[image by Rojer]

One of the things that I have come to understand more clearly about marriage affairs, has come from a result of my continual growth as a therapist working with couples, and as a result of some great insight from some mentors and authors. And this is what I have learned:

Affairs often have less to do with the other person, than how the person feels, or is perceived in that relationship. That person they are having an affair with reflects something back to them that they like. There is something they like that they don’t feel they are getting in their current marriage. Often the person having an affair lacks a clear sense of self, or has little differentiation, therefore they need someone to reflect back to them a sense of self they don’t actually have themselves.

Author and therapist David Schnarch puts it this way:

When we have little differentiation, our identity is constructed out of what’s called a reflected sense of self. We need continual contact, validation, and consensus (or disagreement) from others. This leaves us unable to maintain a clear sense of who we are in shifting or uncertain circumstances. We develop a contingent identity based on a ‘self-in-relationship.’ Because or identity depends on the relationship, we may demand that our partner doesn’t change so that our identity won’t either. (Passionate Marriage, pp. 59)

So what does this have to do with social media?

I am finding that more and more people are finding their sense of self in their online social media persona. It is in their constructed online self that they maintain constant contact with, and in the process, reflects back to them a sense of self.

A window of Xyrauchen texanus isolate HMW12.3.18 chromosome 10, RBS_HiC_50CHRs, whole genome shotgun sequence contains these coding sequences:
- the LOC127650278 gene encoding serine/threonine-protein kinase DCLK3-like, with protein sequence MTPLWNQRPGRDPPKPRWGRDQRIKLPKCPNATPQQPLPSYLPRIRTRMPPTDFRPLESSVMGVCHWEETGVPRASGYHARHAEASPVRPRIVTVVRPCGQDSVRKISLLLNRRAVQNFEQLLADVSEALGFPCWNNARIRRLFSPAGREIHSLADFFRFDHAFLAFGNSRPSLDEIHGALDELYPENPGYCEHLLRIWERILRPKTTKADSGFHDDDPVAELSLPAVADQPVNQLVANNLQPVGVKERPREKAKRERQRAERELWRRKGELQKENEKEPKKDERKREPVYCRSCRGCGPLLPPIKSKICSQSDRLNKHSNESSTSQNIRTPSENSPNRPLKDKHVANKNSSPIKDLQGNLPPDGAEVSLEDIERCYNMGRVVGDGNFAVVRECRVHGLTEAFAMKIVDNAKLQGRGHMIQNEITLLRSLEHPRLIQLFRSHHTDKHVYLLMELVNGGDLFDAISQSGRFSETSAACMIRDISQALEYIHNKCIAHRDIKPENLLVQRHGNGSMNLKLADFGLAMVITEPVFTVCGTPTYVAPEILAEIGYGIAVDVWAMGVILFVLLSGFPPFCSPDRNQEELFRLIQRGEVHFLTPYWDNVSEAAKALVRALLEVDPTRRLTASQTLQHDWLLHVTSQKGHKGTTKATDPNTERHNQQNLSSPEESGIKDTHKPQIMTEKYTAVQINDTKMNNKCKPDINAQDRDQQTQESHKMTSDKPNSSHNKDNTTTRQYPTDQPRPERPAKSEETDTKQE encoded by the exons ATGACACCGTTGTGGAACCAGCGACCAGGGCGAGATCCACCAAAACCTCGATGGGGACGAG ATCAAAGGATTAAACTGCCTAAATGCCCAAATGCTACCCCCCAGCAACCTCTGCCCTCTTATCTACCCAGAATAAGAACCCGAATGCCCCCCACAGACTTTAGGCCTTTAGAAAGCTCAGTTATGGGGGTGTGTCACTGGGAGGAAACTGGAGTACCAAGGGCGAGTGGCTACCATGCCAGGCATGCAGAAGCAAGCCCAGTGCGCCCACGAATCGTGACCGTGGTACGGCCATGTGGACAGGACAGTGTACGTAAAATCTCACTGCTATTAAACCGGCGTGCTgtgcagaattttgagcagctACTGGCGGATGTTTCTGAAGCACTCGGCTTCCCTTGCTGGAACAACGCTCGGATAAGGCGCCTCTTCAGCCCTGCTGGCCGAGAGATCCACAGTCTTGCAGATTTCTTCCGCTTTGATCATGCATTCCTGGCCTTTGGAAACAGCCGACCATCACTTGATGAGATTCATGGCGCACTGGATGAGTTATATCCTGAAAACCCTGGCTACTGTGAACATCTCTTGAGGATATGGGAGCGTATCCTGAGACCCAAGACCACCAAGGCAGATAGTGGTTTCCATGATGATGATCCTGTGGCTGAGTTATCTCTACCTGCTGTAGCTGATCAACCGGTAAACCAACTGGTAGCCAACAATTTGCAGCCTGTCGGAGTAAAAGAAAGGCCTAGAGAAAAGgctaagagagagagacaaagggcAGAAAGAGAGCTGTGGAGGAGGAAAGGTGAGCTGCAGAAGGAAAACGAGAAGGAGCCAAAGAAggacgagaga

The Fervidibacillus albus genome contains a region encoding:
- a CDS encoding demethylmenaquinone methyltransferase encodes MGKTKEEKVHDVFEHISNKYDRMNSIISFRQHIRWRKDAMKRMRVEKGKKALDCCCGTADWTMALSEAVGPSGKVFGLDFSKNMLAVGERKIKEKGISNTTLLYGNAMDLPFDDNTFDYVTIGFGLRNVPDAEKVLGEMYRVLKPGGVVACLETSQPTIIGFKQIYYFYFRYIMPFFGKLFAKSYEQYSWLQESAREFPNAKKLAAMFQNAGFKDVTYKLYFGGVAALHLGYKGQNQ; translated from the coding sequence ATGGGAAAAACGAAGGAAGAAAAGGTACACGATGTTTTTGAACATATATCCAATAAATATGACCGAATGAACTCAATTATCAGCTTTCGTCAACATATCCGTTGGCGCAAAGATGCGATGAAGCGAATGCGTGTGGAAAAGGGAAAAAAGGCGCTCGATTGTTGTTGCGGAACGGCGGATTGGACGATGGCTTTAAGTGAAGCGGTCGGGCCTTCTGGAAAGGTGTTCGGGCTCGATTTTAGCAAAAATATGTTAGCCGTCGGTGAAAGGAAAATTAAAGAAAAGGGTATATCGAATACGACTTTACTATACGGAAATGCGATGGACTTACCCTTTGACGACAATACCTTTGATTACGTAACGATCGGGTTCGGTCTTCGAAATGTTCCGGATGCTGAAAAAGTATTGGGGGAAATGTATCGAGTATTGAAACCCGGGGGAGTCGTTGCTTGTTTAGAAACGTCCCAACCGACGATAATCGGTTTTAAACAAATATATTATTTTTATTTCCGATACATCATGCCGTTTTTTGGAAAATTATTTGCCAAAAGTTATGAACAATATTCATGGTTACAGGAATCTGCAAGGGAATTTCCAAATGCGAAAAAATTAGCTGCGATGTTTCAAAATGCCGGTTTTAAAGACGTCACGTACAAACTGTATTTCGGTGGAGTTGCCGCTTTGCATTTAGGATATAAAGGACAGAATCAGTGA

This is something I struggle with myself, and that is probably why I’m writing this. I caught myself last week asking my wife if she had read a certain blog post I had written. And when she said she hadn’t, I was thinking inside to myself, “Well, it was a good post, and lots of other people read it, and gave me good validation online.” I didn’t say that, but thought that. That’s when I knew I might have a problem.

There is nothing wrong with having an online persona. The problem is when we rely on that persona for our sense of self. The problem is when how we view our sense of self online is more attractive and gratifying to us than how we view our sense of self in our families, marriages and relationships. The problem is when your marriage seems like a lot of hard work, and it’s just easier to hop online, send out tweets, post blogs, and hit the Like button on Facebook versus engaging your spouse.

If you think I’m being overly dramatic, or exaggerating, then I wish you could sit down with me and the couples I work with. This is becoming a huge problem and only growing more.

Sometimes our sense of self is reflected in our work. Or our children. Or maybe even a hobby. Sometimes it’s in the continual feedback and validation that is delivered through an iPhone. There are all kinds of things that we get our sense of self from…but I’m just happening to notice more readily the trend of people being disengaged from their marriages because they like what they see of themselves more online. They like the reflected sense of self in their relationship with social media than in their marriage relationship.